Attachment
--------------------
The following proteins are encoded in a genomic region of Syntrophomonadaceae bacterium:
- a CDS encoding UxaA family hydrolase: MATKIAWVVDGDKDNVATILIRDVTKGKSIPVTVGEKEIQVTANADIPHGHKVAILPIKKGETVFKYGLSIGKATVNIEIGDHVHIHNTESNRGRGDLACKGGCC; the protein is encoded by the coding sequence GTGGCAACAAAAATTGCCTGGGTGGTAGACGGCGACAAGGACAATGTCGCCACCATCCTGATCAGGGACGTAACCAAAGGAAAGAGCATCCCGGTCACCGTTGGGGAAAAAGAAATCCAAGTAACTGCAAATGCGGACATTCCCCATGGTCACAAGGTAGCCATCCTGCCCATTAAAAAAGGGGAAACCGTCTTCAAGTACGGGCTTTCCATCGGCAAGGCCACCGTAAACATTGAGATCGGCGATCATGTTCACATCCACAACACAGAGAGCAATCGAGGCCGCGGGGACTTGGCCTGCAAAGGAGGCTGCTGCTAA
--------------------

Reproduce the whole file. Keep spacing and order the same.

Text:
The following proteins are encoded in a genomic region of Syntrophomonadaceae bacterium:
- a CDS encoding UxaA family hydrolase: MATKIAWVVDGDKDNVATILIRDVTKGKSIPVTVGEKEIQVTANADIPHGHKVAILPIKKGETVFKYGLSIGKATVNIEIGDHVHIHNTESNRGRGDLACKGGCC; the protein is encoded by the coding sequence GTGGCAACAAAAATTGCCTGGGTGGTAGACGGCGACAAGGACAATGTCGCCACCATCCTGATCAGGGACGTAACCAAAGGAAAGAGCATCCCGGTCACCGTTGGGGAAAAAGAAATCCAAGTAACTGCAAATGCGGACATTCCCCATGGTCACAAGGTAGCCATCCTGCCCATTAAAAAAGGGGAAACCGTCTTCAAGTACGGGCTTTCCATCGGCAAGGCCACCGTAAACATTGAGATCGGCGATCATGTTCACATCCACAACACAGAGAGCAATCGAGGCCGCGGGGACTTGGCCTGCAAAGGAGGCTGCTGCTAA